COVID-19 continues to monopolize the world’s attention, and with good reason. Individuals to families to organizations to entire industries—not to mention our local and federal governments—are struggling with the best response to not only keep the disease at bay, but also keep businesses and the economy productive to support us all as we battle this virus.

Information is moving quickly and this article contains just some of those responses from the companies and organizations in the quality and manufacturing sectors, including those offering help in the broader battle against coronavirus, best practices for keeping operations and employees safe and productive, as well as a list of upcoming events that needed to be cancelled or postponed. Sharing what these other companies and organizations are doing may best inform the approach the rest of us might take.

The Broader Battle
The National Institute of Standards and Technology (NIST) has developed an online tool to “improve [a] community’s ability to mitigate, adapt to and recover from hazardous events.” NIST researchers worked with local and state government officials to develop the platform-independent, evaluation-and-comparison web app to help community planners economic and investment decisions such as “whether to build a levee or add green space to reduce flooding in a neighborhood.”

Technology and the Remote Worker
With social distancing and “stay home” or “shelter in place” edicts in place or potentially on the horizon, many companies are directing their employees to continue to, or now start, working from home. Much of the technology we have come to use in the “office setting” is allowing customer service, sales and technical support to remain fully operational from remote or work-from-home sites.

Other companies also continue to tout their web sites to fulfill customer needs and some, such as those that offer training, are making information and classes available via webinars and online meetings.

For instance, Hexagon's Manufacturing Intelligence is offering free offline licensing and remote access for its production and metrology software, as well as additional online learning resources, “to enable efficient home working for manufacturing professionals facing new productivity challenges during the COVID-19 outbreak.”

According to Paolo Guglielmini, president of Hexagon’s Manufacturing Intelligence division, “Like many businesses in the manufacturing sector, we have many employees working from home at the moment and we appreciate that giving them the right tools to work remotely is essential to their well-being and success. By offering learning and remote working solutions, I hope we can contribute to maintaining productivity and quality while keeping employees in manufacturing safe.”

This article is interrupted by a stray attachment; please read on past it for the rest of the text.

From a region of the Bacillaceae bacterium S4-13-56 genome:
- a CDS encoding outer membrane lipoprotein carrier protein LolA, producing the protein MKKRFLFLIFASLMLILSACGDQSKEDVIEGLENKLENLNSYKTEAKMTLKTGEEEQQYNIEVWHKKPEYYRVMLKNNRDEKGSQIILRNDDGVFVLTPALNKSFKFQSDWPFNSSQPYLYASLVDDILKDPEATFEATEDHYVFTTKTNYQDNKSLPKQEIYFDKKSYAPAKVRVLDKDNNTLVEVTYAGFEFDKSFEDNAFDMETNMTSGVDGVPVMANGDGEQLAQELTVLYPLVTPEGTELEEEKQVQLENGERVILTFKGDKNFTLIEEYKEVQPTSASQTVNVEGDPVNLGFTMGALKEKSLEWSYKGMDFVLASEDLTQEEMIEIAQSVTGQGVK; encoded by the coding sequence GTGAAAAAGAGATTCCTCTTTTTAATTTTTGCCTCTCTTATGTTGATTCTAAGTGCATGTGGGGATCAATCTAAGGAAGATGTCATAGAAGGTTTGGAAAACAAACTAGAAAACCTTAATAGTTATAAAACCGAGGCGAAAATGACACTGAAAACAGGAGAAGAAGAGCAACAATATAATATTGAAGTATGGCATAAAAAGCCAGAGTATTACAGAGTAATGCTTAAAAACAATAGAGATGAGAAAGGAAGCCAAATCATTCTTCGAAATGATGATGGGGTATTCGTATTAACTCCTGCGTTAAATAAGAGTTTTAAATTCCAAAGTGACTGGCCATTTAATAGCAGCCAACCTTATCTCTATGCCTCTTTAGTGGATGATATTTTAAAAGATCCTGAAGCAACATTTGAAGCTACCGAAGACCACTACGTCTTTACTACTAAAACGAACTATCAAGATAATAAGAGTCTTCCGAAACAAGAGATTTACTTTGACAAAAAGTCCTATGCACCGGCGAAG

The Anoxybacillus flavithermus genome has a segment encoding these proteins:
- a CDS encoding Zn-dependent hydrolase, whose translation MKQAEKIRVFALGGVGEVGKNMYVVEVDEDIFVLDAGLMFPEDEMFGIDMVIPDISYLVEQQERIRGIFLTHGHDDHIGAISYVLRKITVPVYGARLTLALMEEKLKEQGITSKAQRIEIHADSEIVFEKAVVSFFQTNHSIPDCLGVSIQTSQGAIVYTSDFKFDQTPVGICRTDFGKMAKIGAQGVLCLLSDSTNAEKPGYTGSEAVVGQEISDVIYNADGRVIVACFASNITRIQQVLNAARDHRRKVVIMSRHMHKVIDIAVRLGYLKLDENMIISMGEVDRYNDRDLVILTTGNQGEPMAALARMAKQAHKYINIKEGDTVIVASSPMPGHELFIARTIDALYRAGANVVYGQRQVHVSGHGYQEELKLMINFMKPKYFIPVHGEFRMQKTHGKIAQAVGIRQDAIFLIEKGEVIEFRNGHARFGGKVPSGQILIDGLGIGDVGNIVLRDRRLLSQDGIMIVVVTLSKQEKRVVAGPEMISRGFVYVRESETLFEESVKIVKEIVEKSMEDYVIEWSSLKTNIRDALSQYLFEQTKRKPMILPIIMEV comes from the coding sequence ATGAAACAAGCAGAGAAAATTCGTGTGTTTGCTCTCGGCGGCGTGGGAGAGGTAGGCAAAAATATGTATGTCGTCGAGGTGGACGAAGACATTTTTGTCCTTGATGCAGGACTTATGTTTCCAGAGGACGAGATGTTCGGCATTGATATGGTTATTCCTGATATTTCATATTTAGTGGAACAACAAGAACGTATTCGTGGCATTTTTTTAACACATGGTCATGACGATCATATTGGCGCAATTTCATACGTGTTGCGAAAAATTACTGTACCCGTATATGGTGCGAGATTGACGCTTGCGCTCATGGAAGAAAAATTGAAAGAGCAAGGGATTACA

A number of companies, including Hexagon, offer software that can provide remote monitoring and analysis of metrology equipment from the shop floor.

Unfortunately, many manufacturers will not be in a position to save their operations in the short-term with remote work or technology. Recently, automotive manufacturer Marelli announced it was temporarily suspended operations in both North America and Europe. As you may be thinking, it might be difficult to practice social distancing in many manufacturing operations. However, one company does have an approach that could help other manufacturers.

Indow, a startup clean-tech manufacturing business, says it “has adapted principles designed to improve manufacturing efficiency to prevent the spread of COVID-19 coronavirus among its employees.”

In response to the early-March COVID-19 outbreak in Seattle, just 170 miles from Indow, the company and its founder and CEO Sam Purdue, created an action plan, which became the “Clean” system, based on principles from lean manufacturing, and developed as a template for others.

According to the company, “the principles of Lean eliminate waste, quality problems, and inefficiencies in manufacturing and other business systems. Clean uses similar methodologies to reduce or eliminate disease transmission vectors in the workplace. The benefits are analogous to social distancing—reduced opportunities for the virus to spread.”

For instance, lean manufacturing includes Visual Factory, and adapted for Clean. In Clean, according to Indow, “the team divided the 20,000 square foot facility into zones and placed brightly colored stickers at high hand traffic ‘touchpoints’ like light switches and doorknobs. Zone captains created a cleaning schedule with every person in the organization covering one shift in each zone. The result: a system that effectively cleans all high touch areas on a regular basis, with responsibility for work distributed across the staff.”

Following another Lean practice of continuous improvement, the Indow template has led to the removal of doorknobs in favor of hooks allowing doors to be opened with forearms, eliminating high-touch disease transmission.

If you would like to learn more about the Indow Clean Manufacturing illness prevention system, including the core principles of the process, visit or

Cancelled Events
Unable to practice social distancing, having employees work remotely, or a system for removing doorknobs, below is a list of industry shows that, unfortunately, have been cancelled:

  • RAPID + TCT in Anaheim, CA, April 20-23
  • ASQ World Conference, WCQI, in Columbus, OH, May 3-6
  • Control, Stuttgart, Germany, May 5-8
  • HxGN LIVE Smart Manufacturing in Novi, MI, May 18-19
  • The Vision Show in Boston, MA, June 9-11

Want to share how your company is approaching the coronavirus outbreak? Email [email protected].